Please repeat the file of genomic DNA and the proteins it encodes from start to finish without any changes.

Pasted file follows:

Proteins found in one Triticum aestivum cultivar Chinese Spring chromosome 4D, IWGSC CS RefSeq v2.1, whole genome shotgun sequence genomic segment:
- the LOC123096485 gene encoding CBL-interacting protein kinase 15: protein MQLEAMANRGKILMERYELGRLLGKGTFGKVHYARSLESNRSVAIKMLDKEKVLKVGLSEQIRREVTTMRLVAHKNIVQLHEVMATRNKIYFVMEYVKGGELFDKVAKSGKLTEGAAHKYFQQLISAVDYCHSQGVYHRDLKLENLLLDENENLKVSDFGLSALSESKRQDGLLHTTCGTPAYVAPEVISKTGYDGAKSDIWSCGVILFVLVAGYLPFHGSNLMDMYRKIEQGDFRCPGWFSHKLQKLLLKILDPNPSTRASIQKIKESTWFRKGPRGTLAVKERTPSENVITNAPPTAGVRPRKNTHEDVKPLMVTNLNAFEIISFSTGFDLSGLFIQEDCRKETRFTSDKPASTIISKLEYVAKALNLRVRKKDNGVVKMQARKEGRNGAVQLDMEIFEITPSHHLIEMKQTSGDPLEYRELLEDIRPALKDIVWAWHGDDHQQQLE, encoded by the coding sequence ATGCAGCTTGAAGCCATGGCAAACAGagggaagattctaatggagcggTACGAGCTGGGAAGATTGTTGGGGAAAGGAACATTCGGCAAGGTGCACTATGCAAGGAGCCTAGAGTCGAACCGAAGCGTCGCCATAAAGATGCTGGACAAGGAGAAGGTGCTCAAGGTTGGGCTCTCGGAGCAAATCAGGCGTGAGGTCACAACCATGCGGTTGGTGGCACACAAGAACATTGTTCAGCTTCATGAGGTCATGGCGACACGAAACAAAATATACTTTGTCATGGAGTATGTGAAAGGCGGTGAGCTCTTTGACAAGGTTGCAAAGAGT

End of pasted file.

Proteins found in one Triticum aestivum cultivar Chinese Spring chromosome 4D, IWGSC CS RefSeq v2.1, whole genome shotgun sequence genomic segment:
- the LOC123096485 gene encoding CBL-interacting protein kinase 15: protein MQLEAMANRGKILMERYELGRLLGKGTFGKVHYARSLESNRSVAIKMLDKEKVLKVGLSEQIRREVTTMRLVAHKNIVQLHEVMATRNKIYFVMEYVKGGELFDKVAKSGKLTEGAAHKYFQQLISAVDYCHSQGVYHRDLKLENLLLDENENLKVSDFGLSALSESKRQDGLLHTTCGTPAYVAPEVISKTGYDGAKSDIWSCGVILFVLVAGYLPFHGSNLMDMYRKIEQGDFRCPGWFSHKLQKLLLKILDPNPSTRASIQKIKESTWFRKGPRGTLAVKERTPSENVITNAPPTAGVRPRKNTHEDVKPLMVTNLNAFEIISFSTGFDLSGLFIQEDCRKETRFTSDKPASTIISKLEYVAKALNLRVRKKDNGVVKMQARKEGRNGAVQLDMEIFEITPSHHLIEMKQTSGDPLEYRELLEDIRPALKDIVWAWHGDDHQQQLE, encoded by the coding sequence ATGCAGCTTGAAGCCATGGCAAACAGagggaagattctaatggagcggTACGAGCTGGGAAGATTGTTGGGGAAAGGAACATTCGGCAAGGTGCACTATGCAAGGAGCCTAGAGTCGAACCGAAGCGTCGCCATAAAGATGCTGGACAAGGAGAAGGTGCTCAAGGTTGGGCTCTCGGAGCAAATCAGGCGTGAGGTCACAACCATGCGGTTGGTGGCACACAAGAACATTGTTCAGCTTCATGAGGTCATGGCGACACGAAACAAAATATACTTTGTCATGGAGTATGTGAAAGGCGGTGAGCTCTTTGACAAGGTTGCAAAGAGT